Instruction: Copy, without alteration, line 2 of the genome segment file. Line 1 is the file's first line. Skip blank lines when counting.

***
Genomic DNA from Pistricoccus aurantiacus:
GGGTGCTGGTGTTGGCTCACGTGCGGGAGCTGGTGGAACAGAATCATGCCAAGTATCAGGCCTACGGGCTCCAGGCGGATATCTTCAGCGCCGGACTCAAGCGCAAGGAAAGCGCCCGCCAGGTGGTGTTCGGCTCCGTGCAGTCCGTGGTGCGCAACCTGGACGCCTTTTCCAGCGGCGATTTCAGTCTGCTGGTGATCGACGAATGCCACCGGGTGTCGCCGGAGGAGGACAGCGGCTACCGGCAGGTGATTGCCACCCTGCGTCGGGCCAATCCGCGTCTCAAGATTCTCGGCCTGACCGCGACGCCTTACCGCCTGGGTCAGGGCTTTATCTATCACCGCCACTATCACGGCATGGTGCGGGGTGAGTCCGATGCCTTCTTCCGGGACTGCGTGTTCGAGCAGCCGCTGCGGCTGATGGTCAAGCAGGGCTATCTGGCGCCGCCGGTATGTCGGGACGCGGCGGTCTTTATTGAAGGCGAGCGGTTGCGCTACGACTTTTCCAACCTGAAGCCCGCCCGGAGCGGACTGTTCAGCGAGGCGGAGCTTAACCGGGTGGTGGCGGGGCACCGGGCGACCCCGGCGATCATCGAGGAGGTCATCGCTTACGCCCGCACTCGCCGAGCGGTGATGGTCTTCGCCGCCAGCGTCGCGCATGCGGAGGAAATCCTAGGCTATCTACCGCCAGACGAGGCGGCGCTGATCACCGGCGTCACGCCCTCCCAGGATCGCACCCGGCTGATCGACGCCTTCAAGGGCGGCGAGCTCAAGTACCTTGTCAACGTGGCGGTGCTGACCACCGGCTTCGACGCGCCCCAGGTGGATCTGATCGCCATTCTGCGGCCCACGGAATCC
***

GGGTGCTGGTGTTGGCTCACGTGCGGGAGCTGGTGGAACAGAATCATGCCAAGTATCAGGCCTACGGGCTCCAGGCGGATATCTTCAGCGCCGGACTCAAGCGCAAGGAAAGCGCCCGCCAGGTGGTGTTCGGCTCCGTGCAGTCCGTGGTGCGCAACCTGGACGCCTTTTCCAGCGGCGATTTCAGTCTGCTGGTGATCGACGAATGCCACCGGGTGTCGCCGGAGGAGGACAGCGGCTACCGGCAGGTGATTGCCACCCTGCGTCGGGCCAATCCGCGTCTCAAGATTCTCGGCCTGACCGCGACGCCTTACCGCCTGGGTCAGGGCTTTATCTATCACCGCCACTATCACGGCATGGTGCGGGGTGAGTCCGATGCCTTCTTCCGGGACTGCGTGTTCGAGCAGCCGCTGCGGCTGATGGTCAAGCAGGGCTATCTGGCGCCGCCGGTATGTCGGGACGCGGCGGTCTTTATTGAAGGCGAGCGGTTGCGCTACGACTTTTCCAACCTGAAGCCCGCCCGGAGCGGACTGTTCAGCGAGGCGGAGCTTAACCGGGTGGTGGCGGGGCACCGGGCGACCCCGGCGATCATCGAGGAGGTCATCGCTTACGCCCGCACTCGCCGAGCGGTGATGGTCTTCGCCGCCAGCGTCGCGCATGCGGAGGAAATCCTAGGCTATCTACCGCCAGACGAGGCGGCGCTGATCACCGGCGTCACGCCCTCCCAGGATCGCACCCGGCTGATCGACGCCTTCAAGGGCGGCGAGCTCAAGTACCTTGTCAACGTGGCGGTGCTGACCACCGGCTTCGACGCGCCCCAGGTGGATCTGATCGCCATTCTGCGGCCCACGGAATCC